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Who are Microsoft's "real" competitors? | Opinion

Google and Amazon being the “real” competition for Xbox reveals the tricky balancing act that Microsoft's games team now faces

There is a level -- a long-term, strategic kind of level -- on which Phil Spencer's comments this week about the "real" competition for Xbox being Google and Amazon, not Nintendo and Sony, are not only sensible but actually insightful.

His thinking is aligned with the big picture view for Microsoft, much of whose recent success has been based on the growth and development of the Azure cloud platform. As a consequence, Google and Amazon, the two other cloud services giants, really are the competition for Microsoft writ large. For Spencer to say this as head of Xbox makes clear the extent to which the objectives and rationale of that division currently line up with those of the company as a whole -- the companies which compete with Microsoft are, by this logic, also the most important competition for Xbox.

Yet if we narrow down our focus just a little -- spin the dials so we're just looking at the commercial reality here and now -- what Spencer is saying sounds quite mad. Google's efforts at launching a game streaming empire with Stadia have sputtered their way out the door and promptly faceplanted; Stadia might yet become a major force in the industry, but it will need to recover from a weak, badly received launch (something Microsoft has a little painful experience with) and find a raison d'etre that makes sense for both consumers and publishers, neither of whom seem enthusiastic about it thus far.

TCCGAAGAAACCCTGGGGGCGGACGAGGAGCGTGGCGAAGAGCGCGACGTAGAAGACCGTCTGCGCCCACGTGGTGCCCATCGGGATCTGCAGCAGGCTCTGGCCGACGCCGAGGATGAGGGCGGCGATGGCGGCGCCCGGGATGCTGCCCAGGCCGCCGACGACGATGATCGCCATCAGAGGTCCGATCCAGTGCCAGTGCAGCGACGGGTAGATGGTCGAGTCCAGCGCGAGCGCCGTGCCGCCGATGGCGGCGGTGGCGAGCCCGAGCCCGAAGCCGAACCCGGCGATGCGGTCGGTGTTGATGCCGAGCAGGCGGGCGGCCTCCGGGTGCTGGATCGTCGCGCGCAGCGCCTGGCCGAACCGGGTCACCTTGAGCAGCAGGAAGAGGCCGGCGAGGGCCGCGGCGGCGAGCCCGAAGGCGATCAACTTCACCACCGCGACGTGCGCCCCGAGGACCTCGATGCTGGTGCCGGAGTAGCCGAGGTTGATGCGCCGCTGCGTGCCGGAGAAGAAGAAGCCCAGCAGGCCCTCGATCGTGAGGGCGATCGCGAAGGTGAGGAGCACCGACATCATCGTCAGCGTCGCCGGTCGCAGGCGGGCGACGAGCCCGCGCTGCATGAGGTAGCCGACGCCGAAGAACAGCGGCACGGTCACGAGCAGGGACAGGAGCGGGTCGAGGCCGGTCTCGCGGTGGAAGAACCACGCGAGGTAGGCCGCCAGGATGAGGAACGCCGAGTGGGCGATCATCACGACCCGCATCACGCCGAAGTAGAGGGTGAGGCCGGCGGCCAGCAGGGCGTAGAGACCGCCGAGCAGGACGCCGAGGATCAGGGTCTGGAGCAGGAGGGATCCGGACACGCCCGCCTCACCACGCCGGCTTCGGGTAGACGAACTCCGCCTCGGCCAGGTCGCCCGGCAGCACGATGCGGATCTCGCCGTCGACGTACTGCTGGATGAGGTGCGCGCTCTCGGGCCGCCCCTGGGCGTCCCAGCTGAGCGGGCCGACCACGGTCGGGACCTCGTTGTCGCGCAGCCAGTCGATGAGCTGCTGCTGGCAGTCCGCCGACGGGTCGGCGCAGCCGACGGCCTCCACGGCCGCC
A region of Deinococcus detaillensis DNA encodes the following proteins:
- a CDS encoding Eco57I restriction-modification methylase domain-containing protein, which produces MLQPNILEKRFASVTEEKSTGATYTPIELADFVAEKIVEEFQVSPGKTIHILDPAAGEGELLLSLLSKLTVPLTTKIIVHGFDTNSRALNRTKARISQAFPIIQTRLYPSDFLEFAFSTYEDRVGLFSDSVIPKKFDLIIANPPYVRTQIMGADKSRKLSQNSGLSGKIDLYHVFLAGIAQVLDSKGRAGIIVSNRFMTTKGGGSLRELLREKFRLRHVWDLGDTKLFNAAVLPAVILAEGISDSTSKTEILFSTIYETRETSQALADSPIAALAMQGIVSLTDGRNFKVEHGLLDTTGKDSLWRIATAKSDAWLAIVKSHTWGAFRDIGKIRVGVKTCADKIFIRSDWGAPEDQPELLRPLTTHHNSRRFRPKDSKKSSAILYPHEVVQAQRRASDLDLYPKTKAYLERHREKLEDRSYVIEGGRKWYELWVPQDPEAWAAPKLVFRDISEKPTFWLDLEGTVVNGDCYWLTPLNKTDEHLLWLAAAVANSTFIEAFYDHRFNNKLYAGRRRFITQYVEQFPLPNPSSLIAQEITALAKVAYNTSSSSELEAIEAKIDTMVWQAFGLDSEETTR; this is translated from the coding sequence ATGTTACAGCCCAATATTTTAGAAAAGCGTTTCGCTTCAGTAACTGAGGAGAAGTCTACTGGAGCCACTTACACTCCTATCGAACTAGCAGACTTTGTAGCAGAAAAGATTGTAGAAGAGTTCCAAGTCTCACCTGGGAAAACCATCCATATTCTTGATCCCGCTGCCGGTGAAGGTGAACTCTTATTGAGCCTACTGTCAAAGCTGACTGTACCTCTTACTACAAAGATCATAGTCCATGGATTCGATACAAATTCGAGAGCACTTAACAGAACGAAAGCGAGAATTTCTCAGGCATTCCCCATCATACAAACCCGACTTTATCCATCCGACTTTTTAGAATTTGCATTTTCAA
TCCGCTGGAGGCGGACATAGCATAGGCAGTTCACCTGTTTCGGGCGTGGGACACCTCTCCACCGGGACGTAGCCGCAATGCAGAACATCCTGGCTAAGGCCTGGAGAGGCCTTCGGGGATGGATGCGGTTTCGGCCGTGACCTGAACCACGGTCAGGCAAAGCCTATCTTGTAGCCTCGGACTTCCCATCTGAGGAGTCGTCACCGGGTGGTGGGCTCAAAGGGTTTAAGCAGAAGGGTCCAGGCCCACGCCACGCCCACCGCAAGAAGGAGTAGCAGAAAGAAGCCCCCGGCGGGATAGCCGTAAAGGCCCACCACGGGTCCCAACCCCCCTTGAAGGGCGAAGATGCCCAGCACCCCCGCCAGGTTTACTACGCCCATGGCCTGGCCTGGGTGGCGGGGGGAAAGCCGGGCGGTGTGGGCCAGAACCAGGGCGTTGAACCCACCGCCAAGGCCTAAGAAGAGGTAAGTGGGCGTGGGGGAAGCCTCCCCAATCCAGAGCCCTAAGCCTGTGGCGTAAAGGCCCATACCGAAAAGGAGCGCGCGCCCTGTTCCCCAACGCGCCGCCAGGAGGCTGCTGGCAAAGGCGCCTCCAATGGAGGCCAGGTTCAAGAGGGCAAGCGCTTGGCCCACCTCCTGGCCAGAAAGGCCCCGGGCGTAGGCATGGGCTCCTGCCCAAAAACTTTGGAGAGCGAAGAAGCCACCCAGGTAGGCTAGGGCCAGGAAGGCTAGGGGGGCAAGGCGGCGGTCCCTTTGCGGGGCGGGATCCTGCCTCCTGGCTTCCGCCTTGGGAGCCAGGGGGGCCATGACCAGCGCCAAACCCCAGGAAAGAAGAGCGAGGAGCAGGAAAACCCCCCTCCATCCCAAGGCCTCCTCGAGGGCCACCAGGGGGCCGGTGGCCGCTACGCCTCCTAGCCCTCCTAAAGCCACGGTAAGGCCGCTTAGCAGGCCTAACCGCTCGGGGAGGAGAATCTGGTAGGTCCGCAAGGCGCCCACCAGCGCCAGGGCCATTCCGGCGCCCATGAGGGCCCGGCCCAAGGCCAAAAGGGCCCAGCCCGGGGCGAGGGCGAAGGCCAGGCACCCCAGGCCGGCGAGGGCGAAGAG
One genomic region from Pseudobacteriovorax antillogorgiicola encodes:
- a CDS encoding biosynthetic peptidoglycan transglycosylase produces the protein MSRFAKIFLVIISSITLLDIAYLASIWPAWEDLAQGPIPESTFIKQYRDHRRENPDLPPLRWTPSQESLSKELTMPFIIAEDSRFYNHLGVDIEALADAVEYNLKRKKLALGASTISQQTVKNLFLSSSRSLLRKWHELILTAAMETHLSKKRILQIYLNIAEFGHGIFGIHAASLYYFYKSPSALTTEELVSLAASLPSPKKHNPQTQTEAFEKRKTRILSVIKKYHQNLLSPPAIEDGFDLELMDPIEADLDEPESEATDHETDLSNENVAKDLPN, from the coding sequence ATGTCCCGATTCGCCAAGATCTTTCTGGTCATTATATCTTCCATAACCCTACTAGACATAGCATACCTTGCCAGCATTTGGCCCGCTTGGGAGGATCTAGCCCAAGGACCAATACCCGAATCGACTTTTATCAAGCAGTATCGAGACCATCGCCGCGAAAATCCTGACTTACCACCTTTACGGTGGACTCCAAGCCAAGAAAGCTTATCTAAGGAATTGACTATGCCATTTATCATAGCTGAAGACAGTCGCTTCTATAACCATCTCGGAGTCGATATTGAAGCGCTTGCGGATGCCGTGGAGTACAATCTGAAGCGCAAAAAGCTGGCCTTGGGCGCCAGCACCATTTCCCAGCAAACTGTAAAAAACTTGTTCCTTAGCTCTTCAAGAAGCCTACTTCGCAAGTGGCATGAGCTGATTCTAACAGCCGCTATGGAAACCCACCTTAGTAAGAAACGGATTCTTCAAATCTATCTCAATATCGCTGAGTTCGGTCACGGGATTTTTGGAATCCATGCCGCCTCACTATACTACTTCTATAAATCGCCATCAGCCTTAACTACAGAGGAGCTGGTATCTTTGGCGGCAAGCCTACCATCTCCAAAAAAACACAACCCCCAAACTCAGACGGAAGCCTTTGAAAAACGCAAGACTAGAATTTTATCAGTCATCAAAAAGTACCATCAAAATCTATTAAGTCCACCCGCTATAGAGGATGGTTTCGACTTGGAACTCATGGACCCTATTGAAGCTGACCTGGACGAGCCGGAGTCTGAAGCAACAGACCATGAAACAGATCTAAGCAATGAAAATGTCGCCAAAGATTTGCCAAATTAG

"Right here and now, Spencer's Xbox division has competitors, and they're not Google or Amazon"

Amazon has made noises about its interest in games for ages, but this remains little but noise. Amazon, at this point in time, is not in the games business beyond being a retailer. Meanwhile, Nintendo has just swept past 50 million unit sales of the Switch, Sony's PlayStation 4 is outselling every other console in history at this point in its lifecycle with over a 100 million unit sales, and at the end of this year, Microsoft will launch a new Xbox console head-to-head with the arrival of PS5.

Right here and now, Spencer's Xbox division has competitors, and they're not Google or Amazon. It is Nintendo and Sony with whom it will have to fight tooth and nail for every unit of installed base for the Xbox Series X.